“BUT……what you can do is give away some of those toys and electronics you never use anymore. You can look through your things and find five items you can give to a poor child who has nothing. You give away five items and Santa will bring you two presents on your list. If you give away three items, Santa will bring you two presents on your list. You’ve got to give to get…..and that’s the way it’s going to be from this day forward” (parents to child)
That is the story of little Nicholas. Nick’s parents wanted to make sure he was happy. They wanted him to wish for nothing. After all, Nick’s dad owns his own business and mom is a professional who makes a nice salary. Their friend’s children have nearly everything, so they didn’t want little Nick to suffer and fall socially behind the other children in their circle. Little Nick had so much stuff that even he was confused.
Then one day while on a business trip, Nick’s mom heard about a poor community that always had a Christmas exchange of gently used items. Children would play with a toy for a year and trade it in for another toy the following Christmas. That gave other children a chance to have the donated toy for Christmas, when they would otherwise have received nothing. Little Nick’s mom loved that idea so she shared it with little Nick’s dad.
Little Nick’s Dad took the idea to his office where it was overwhelmingly accepted. Within one week, the office had put a large bin in the lobby and employees and clients donated a gently used toy everyday. All of the toys were chosen and donated by the children who owned them. The children of the adult workers had embraced the idea of giving a toy or electronic or a piece of clothing to a child who would smile because somebody remembered.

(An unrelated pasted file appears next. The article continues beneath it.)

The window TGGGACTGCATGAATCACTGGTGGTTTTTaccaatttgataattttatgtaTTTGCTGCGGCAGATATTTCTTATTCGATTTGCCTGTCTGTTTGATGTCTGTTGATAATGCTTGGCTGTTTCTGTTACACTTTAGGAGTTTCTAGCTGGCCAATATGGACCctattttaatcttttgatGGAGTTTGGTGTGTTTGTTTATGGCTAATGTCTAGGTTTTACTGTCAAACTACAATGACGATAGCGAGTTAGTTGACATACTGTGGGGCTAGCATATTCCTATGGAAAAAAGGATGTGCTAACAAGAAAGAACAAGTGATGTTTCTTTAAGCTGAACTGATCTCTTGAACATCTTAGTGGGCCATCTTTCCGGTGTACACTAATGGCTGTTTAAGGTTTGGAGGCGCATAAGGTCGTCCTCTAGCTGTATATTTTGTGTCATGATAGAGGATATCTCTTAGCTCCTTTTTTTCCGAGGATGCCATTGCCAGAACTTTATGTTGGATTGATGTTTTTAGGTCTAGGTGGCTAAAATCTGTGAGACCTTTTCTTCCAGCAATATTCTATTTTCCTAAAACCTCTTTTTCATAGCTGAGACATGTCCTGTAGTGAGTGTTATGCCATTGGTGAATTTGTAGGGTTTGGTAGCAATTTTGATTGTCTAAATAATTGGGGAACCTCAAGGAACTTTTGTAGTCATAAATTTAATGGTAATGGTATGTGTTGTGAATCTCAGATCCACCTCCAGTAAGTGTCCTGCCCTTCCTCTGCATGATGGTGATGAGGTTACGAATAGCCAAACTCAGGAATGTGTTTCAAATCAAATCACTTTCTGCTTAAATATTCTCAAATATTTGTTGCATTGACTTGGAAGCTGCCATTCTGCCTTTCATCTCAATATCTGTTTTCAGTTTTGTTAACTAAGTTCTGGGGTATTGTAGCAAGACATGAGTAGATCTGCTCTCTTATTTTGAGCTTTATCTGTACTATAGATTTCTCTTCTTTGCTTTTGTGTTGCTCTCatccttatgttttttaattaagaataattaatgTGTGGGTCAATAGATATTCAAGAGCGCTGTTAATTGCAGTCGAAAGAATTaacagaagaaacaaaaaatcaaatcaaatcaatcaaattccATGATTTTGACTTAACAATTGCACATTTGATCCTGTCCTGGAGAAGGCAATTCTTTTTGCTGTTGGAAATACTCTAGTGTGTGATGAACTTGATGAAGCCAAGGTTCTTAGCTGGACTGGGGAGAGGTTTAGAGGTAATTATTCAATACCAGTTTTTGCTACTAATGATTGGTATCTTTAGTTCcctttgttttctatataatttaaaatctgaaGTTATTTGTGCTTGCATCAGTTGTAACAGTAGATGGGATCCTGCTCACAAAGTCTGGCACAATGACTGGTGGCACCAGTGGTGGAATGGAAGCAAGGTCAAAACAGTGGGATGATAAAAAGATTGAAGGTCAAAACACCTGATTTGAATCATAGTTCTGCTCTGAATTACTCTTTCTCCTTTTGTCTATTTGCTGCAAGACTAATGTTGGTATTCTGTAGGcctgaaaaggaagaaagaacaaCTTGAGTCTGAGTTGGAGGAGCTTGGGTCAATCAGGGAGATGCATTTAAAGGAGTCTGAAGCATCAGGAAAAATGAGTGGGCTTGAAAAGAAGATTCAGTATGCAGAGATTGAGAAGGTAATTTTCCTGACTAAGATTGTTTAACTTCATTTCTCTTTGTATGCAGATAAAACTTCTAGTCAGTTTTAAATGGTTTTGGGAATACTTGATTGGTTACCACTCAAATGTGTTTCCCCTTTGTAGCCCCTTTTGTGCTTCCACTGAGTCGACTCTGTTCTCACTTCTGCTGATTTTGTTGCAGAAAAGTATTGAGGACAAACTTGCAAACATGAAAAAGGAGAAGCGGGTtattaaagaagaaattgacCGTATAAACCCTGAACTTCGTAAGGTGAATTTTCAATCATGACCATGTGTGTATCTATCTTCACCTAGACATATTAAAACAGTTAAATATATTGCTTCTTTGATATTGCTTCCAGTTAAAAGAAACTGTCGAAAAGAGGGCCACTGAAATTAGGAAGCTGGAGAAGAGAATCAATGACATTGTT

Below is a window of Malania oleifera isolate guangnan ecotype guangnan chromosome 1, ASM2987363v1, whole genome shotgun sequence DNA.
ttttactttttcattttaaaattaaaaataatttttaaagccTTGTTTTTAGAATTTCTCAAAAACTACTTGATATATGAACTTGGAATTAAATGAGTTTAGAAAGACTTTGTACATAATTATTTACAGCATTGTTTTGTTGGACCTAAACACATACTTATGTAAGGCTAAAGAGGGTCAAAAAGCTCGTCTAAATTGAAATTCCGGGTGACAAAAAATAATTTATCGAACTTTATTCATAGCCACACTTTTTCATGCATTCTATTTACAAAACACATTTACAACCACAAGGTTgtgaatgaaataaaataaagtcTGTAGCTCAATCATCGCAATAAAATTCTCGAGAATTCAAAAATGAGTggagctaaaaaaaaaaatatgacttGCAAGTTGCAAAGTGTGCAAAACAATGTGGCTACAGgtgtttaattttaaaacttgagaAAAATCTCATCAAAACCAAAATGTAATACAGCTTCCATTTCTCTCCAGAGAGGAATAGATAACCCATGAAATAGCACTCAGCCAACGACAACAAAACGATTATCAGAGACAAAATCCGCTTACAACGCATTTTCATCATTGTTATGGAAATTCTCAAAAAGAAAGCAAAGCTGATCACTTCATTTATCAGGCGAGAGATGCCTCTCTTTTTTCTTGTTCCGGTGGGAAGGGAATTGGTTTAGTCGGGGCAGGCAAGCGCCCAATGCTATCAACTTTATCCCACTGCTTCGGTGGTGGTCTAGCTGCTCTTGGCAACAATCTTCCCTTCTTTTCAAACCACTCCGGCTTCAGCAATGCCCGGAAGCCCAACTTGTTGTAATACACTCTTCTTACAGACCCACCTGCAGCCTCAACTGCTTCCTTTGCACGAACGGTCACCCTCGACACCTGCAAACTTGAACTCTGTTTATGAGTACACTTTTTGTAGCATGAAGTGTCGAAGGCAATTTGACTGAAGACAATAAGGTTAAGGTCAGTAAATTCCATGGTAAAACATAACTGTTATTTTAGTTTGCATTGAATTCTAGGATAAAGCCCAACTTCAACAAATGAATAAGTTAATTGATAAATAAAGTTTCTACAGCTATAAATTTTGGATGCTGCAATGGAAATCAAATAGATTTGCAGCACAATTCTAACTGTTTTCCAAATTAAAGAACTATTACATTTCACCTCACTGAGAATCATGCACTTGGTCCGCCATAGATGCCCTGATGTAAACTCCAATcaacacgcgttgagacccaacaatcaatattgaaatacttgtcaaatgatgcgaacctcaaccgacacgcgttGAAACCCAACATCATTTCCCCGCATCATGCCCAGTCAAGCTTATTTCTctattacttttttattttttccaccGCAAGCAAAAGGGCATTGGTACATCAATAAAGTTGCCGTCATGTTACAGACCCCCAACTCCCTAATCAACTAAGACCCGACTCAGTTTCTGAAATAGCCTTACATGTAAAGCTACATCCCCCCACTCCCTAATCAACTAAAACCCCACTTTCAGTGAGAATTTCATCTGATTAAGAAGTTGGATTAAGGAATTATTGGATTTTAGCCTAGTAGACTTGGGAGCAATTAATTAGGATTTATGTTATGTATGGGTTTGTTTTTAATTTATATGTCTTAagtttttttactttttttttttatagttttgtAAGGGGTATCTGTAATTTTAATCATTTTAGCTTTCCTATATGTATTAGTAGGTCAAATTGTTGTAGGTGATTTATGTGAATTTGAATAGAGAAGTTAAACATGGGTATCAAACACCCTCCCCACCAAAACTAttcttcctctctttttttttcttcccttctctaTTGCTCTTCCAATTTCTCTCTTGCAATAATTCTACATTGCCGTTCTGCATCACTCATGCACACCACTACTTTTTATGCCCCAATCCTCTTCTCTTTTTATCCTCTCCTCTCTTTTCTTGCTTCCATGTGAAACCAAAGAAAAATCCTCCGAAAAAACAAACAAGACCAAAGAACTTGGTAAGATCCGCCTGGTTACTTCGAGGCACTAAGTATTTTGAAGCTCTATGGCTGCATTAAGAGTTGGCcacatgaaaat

Within weeks the idea spread throughout the office buildings where Nick’s mom and dad worked. The “give to get” idea had spread throughout little Nick’s school and neighborhood. That following Sunday in church, word of the “give to get” idea came up and quickly became the subject of the minister’s sermon. The church joined the program and pretty soon all the children in the town, even those who did not belong to the church, were participating in give to get. Within one year, every parent in town created the mandate for their kids: Give to get.
Never again in that little town did any child complain about not getting enough for the holiday. Never again did a child threaten to sue Santa Claus for too few gifts or gifts he or she didn’t want. In fact, give to get took on a whole new dimension when little Nick decided the program should begin early in the year. It was little Nick’s decision to make all the children in town start giving up gently used items in July. That way, the bins were full by Thanksgiving and only the children who gave were allowed to shop on Black Friday.
Between Black Friday and the Hannukkah/Christmas/Kwanza season, a new family moved to the town with the wrong attitude and tried to sue Santa Claus for too few gifts and some that were not what they wanted.
The court ordered a hearing, little Jason from the new family showed up and the judge immediately fined him the price of one toy and ordered him to stay in his room on Christmas day or he had two days to give to get. Jason chose the latter and from that day forward, Santa Claus was never sued again, parents stopped trying to relieve their own guilt with toys on top of toys and the children of the town grew up to be philanthropic. Little Nick was the CEO of the charity and new guy, Jason made sure every child was able to get for giving. ©THE END.
by Dianne Thompson ® comments welcome at firstname.lastname@example.org